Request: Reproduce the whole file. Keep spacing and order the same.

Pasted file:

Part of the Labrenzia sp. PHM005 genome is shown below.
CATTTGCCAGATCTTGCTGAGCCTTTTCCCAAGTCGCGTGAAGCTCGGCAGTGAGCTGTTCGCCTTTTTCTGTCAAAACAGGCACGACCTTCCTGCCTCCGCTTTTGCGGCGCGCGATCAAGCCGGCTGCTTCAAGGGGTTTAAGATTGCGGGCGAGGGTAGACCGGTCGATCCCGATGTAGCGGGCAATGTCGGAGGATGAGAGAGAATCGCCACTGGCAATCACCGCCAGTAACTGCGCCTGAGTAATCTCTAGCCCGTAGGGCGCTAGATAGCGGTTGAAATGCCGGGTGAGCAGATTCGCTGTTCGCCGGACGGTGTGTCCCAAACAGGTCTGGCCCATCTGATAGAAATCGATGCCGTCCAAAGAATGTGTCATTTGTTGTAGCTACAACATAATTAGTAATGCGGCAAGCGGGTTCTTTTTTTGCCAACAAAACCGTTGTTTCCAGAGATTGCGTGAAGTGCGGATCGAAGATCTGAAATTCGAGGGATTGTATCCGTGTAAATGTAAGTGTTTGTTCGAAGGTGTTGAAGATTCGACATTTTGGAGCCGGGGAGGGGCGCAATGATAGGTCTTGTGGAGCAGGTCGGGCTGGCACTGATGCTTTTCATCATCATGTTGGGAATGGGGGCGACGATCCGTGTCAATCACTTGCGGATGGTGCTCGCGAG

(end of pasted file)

Part of the Labrenzia sp. PHM005 genome is shown below.
CATTTGCCAGATCTTGCTGAGCCTTTTCCCAAGTCGCGTGAAGCTCGGCAGTGAGCTGTTCGCCTTTTTCTGTCAAAACAGGCACGACCTTCCTGCCTCCGCTTTTGCGGCGCGCGATCAAGCCGGCTGCTTCAAGGGGTTTAAGATTGCGGGCGAGGGTAGACCGGTCGATCCCGATGTAGCGGGCAATGTCGGAGGATGAGAGAGAATCGCCACTGGCAATCACCGCCAGTAACTGCGCCTGAGTAATCTCTAGCCCGTAGGGCGCTAGATAGCGGTTGAAATGCCGGGTGAGCAGATTCGCTGTTCGCCGGACGGTGTGTCCCAAACAGGTCTGGCCCATCTGATAGAAATCGATGCCGTCCAAAGAATGTGTCATTTGTTGTAGCTACAACATAATTAGTAATGCGGCAAGCGGGTTCTTTTTTTGCCAACAAAACCGTTGTTTCCAGAGATTGCGTGAAGTGCGGATCGAAGATCTGAAATTCGAGGGATTGTATCCGTGTAAATGTAAGTGTTTGTTCGAAGGTGTTGAAGATTCGACATTTTGGAGCCGGGGAGGGGCGCAATGATAGGTCTTGTGGAGCAGGTCGGGCTGGCACTGATGCTTTTCATCATCATGTTGGGAATGGGGGCGACGATCCGTGTCAATCACTTGCGGATGGTGCTCGCGAG